Metric resources are a critical factor in planning paths in the mission context. Without the required energy, a vehicle cannot perform its primary activities. The route a vehicle follows from place to place has a substantial effect on both the expense and collection of resources. Contrary to the assumption of many simple path planners, the shortest route is not necessarily the least costly. Steep, soft, slippery or rocky terrain requires more power than level, firm and flat terrain. For vehicles that collect resources like solar energy from the environment, the choice of path can dramatically influence the available resource levels. All other parameters being equal, a path in shadow cannot yield the same energy as a path that is fully exposed to the sun.

A mission-directed planner must, at minimum, guarantee satisfactory resources for desired mission activities, and may also provide a plan that is optimal in terms of resources. It must consider the balance between resource consumption and collection, and, based upon specified activity models and stated requirements, provide the necessary resources at all phases of the plan. Another focus of this work is to enable metric resource planning to achieve satisfactory or optimal energy profiles in the context of planetary mission exploration.

–  –  –

4.1.4 Coupling of Variables The effects of terrain, time, resources and mission return are highly interwoven. None can be considered in isolation from the others. The diagram in Figure 4-1 illustrates some of the common interrelationships in surface mission operations. Terrain affects the speed of travel and causes vehicle wear. It also causes shadowing of sunlight and communications. Sunlight provides solar energy for battery charging, and enables imagery for navigation and science, but also causes thermal cycling and resulting wear on the vehicle. The mission objectives, science and exploration activities, are supported by battery charge and constrained by vehicle wear. Once data has been collected, communications with Earth enables its transfer to an operations team. Therefore, to achieve the ultimate objective of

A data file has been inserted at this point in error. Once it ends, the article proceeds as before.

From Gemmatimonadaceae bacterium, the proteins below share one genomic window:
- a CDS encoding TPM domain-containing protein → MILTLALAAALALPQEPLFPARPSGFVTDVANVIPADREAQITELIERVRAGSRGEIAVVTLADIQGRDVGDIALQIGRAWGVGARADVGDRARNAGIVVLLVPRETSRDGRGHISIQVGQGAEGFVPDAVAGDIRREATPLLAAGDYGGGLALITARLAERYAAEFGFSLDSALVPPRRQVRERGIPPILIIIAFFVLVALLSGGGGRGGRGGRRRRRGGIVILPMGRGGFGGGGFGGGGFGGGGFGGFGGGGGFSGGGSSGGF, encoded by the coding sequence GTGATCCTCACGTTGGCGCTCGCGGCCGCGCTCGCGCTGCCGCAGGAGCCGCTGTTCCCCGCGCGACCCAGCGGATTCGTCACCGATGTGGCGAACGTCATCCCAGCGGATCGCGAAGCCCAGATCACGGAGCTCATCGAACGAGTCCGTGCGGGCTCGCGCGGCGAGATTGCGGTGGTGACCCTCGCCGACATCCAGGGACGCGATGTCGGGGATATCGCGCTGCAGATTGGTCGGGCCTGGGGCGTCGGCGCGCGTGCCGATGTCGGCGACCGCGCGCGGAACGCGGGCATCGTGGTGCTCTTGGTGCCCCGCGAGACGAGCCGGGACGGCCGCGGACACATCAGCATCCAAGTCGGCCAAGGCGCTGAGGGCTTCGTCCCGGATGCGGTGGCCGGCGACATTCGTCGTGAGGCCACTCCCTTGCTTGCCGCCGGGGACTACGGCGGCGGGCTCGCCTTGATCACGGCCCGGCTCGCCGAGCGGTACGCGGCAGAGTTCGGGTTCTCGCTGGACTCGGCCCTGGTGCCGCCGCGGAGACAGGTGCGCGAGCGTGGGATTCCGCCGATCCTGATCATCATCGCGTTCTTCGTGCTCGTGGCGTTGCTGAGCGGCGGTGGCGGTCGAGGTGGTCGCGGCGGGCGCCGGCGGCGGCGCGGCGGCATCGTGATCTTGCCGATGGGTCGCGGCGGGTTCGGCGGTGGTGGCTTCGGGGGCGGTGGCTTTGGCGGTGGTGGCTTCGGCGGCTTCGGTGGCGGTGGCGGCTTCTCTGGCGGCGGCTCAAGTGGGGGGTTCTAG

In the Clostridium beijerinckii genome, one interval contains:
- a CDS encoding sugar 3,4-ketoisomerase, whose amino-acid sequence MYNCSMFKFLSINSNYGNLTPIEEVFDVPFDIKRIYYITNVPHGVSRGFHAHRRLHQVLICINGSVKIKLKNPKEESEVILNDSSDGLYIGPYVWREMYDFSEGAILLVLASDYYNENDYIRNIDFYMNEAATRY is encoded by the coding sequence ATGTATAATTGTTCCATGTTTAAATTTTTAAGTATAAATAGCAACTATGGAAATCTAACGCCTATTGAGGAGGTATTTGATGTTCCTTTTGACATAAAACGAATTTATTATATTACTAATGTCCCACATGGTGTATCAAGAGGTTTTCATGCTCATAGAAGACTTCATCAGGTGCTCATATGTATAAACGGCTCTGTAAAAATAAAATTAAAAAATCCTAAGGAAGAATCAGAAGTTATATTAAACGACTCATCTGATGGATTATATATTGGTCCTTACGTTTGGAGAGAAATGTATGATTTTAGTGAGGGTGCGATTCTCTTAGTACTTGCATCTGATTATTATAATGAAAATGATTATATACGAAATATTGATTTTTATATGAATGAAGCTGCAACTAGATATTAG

retrieving data from the robot, mission planning must consider a variety of factors in concert. The challenge for automated planning research is to provide a method for solving this problem in a computationally practical way.

4.2 TEMPEST TEMPEST (TEmporal Mission Planner for the Exploration of Shadowed Terrain) is a path planner designed for mission-directed reasoning. It combines five models that define the relevant features of the mission-directed planning domain, and uses the Incremental Search Engine (ISE) to search for plans that achieve mission objectives while satisfying operational constraints (see Figure 4-2). The following sections describe the TEMPEST models, and explain how they collectively contribute to the more formally-defined functions required by ISE.

–  –  –

Mission-directed path planning must consider the interactions between several elements:

• Planetary environment through which a path must be planned

• Robotic vehicle that is operating

–  –  –

• Actions the vehicle can take that are relevant to the problem

• Physical and operational constraints on the available actions

• Mission objectives TEMPEST composes five models corresponding the above elements. A World Model captures relevant environmental phenomena for the planetary surface; a Rover Model describes relevant components of the vehicle operating in the planetary environment; an Action Set comprises the activities the vehicle can execute to traverse across terrain, maintain resources, and achieve mission objectives, and the effect they have on vehicle state; a Constraint Set imposes restrictions on the available actions, in terms of the state of the World Model and Rover Model; and finally, a Mission Specification describes the initial state of the vehicle, the immediate goals of the mission, and the specific actions and conditions under which the goals can be satisfied.

The models must be tailored to the planning problem to encompass all of the desired rover-environment-mission interactions. However, as stated earlier, it is not computationally practical to represent the domain at high resolution when plans are intended to span kilometers and tens of hours. Hence, the models are purposely coarse. They provide reasonable projections of action outcomes under various environmental conditions, but at a resolution that permits sufficiently high performance on a rover processor. Each of these models is described in greater detail in Sections 4.2.1 through 4.2.5.